Review: Dave’s Single from Wendy’s
I think it’s fair to say fast food isn’t what it used to be. The Big Three chains are pushing sandwiches past the five-dollar mark and making a commitment to buzzwords like freshness and artisan, and more and more they’re embracing the ethos of quick-service restaurants. Wendy’s is the latest chain to beef up on this marketing angle, introducing some small changes to the Dave’s Hot and Juicy hamburger line. They include a new “bakery-style” bun, a “creamy coat of Dave’s signature mayo,” and a foil wrapping to “keep things extra hot.” Yes, prepare for death by quotation marks.I got a Dave’s Single (1/4-pound burger with two slices of cheese) to see what all the fuss is about, and if it is any better than the version first reviewed in 2011. By fast food standards it’s about par for the course with a price tag of $3.99, although it feels comparatively small against a trey of Wendy’s 4 for $4 items.I was excited to see if the foil-wrapping really helped melt the two slices of American cheese, but unfortunately the wrapping didn’t render the cheese an ooey-gooey. If anything, the foil wrapping just provides a lesson in what not to subject to infrared radiation. As for the burger itself, the toppings were added with a light hand, and neither the mayo nor the small amount of ketchup really seemed to stand out. I’m not exactly sure what makes Dave’s mayo “signature” because it just tasted like mayo to me. Wendy’s has really been pushing the combination of the new “bakery-style” bun and “100 percent fresh, never frozen North American beef.” The bun itself isn’t the Brioche bun we’ve seen on past Wendy’s burgers; this bun has a nice sheen and a bit of sweetness and richness, but it still has a somewhat stiff give and a certain level of dryness that doesn’t scream fresh-baked (It is also a near clone of the bun McDonald’s uses for their premium sandwiches these days). Still I do think the bun is a step up from the old buns used on the standard burgers, although it feels and tastes more grocery store bakery than actual bakery, if you get my drift.The beef, meanwhile, is definitely beefy by fast-food standards. I’d describe Wendy’s burgers as a bit less seasoned than McDonald’s or other chains, and because of this the beef tastes a bit more robust and less sweet. Comparatively speaking, the grind is looser than other patties, although it’s still relatively dry. What it isn’t is lukewarm, and because of this it works well when balanced against the salty flavor of the partially melted cheese and some of the bun’s sweetness.Dave’s Hot and Juicy burgers are serviceable burgers by fast-food standards, but I don’t think the new changes and marketing angles really make it a set of better burgers than they were before. The lettuce, tomato, and onion all still get second-hand treatment, while the bun has a few defects that keep it from being memorable. With the higher end burger options Wendy’s has developed in recent years, I just don’t see the Hot and Juicy line really flourishing. Like and awkward middle child, it’s caught between great value and great quality, and lacks enough defining characteristics to make it a go-to.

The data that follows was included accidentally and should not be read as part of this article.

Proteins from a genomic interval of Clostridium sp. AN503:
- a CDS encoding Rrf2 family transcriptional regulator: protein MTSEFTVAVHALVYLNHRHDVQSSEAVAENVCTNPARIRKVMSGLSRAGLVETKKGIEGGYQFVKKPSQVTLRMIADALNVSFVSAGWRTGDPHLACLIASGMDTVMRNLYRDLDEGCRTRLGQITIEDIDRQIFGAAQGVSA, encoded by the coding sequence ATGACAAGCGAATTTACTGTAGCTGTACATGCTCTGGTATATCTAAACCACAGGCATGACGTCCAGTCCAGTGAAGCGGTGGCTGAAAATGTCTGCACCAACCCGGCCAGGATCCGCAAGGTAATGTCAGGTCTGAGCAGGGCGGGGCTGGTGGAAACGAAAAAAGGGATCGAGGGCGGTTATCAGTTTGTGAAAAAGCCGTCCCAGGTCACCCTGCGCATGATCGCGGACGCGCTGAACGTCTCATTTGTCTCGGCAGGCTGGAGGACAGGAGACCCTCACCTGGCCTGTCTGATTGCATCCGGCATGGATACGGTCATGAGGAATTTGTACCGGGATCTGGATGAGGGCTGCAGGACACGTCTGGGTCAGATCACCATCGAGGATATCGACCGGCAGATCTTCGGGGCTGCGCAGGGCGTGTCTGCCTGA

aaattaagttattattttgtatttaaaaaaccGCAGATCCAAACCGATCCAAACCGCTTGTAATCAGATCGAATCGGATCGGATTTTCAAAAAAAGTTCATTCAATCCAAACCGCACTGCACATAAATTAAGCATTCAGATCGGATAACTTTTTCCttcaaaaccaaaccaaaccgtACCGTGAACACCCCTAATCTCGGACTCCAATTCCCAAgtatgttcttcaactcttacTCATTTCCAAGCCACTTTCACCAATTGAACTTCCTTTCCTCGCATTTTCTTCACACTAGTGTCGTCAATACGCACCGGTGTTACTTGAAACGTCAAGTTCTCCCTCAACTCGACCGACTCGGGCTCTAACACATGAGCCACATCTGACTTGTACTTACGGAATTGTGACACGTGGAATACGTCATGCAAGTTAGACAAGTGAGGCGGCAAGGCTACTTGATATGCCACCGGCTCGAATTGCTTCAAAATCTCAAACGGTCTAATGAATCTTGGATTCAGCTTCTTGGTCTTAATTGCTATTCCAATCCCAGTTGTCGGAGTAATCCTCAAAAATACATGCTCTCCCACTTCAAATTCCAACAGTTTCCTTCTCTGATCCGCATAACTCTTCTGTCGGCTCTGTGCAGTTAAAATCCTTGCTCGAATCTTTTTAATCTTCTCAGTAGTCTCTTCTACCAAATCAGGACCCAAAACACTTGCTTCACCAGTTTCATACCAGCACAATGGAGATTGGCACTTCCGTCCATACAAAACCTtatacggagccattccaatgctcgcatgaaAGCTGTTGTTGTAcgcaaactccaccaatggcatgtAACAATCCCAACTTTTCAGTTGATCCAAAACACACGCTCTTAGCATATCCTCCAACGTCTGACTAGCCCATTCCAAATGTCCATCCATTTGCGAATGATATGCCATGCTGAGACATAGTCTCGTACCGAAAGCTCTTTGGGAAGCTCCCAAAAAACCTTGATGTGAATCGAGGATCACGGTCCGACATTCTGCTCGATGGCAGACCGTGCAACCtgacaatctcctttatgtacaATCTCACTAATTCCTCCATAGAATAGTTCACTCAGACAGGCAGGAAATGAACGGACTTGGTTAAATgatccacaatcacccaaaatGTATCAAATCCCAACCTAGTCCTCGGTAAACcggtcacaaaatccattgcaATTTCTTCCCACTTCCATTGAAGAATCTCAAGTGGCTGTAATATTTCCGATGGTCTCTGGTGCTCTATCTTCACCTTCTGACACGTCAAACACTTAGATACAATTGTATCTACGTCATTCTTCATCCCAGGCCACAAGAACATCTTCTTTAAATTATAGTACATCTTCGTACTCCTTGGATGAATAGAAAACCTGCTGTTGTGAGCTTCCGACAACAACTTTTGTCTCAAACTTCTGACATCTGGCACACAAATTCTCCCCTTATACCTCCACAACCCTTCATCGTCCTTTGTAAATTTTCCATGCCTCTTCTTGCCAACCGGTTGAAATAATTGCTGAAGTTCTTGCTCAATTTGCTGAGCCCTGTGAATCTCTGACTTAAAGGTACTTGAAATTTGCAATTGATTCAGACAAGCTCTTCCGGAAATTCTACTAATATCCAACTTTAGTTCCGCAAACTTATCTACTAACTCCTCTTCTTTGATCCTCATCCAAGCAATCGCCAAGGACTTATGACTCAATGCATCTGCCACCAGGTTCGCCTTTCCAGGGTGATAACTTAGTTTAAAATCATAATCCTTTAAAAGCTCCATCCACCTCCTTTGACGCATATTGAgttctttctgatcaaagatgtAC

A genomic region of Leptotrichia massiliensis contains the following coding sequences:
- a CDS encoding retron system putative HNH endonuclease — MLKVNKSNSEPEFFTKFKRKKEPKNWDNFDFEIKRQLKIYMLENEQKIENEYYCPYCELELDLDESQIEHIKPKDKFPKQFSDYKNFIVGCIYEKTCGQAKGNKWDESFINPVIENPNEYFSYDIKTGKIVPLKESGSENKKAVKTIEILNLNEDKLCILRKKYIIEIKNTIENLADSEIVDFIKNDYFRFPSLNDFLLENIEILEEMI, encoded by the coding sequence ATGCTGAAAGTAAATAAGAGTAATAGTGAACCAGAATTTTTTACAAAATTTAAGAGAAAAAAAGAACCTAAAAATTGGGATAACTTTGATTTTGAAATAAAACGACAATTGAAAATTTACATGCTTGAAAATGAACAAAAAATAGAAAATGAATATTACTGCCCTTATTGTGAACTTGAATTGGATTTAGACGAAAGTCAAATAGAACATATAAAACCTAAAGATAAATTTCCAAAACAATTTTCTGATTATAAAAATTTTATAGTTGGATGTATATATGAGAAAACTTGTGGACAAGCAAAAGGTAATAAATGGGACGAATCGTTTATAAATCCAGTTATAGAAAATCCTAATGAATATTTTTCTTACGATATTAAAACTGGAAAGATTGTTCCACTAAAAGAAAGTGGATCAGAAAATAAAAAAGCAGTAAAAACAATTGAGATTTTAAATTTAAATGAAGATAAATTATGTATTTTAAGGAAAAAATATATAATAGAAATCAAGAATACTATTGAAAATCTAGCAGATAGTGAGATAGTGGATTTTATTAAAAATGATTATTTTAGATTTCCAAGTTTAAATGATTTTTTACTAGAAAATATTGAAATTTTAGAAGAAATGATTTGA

Pros: Good beefy flavor works well with the American cheese. New bun contributes sweetness and richness. Restrained toppings.
Cons: Foil-wrapping sort of useless. Still fast-food quality. Nothing really sets it apart or makes you think it’s a “great” cheeseburger. End piece of the tomato slice.
Grubbing on-the-go: 8.00/10
Overall GrubGrade: 6.50/10
More Info: wendys.com
550 calories, 34 grams of fat, 13 grams of saturated fat, 1.5 grams trans fat, 35 grams of carbs, 1180 milligrams of sodium, 8 grams of sugar, 2 grams of fiber, 28 grams of protein.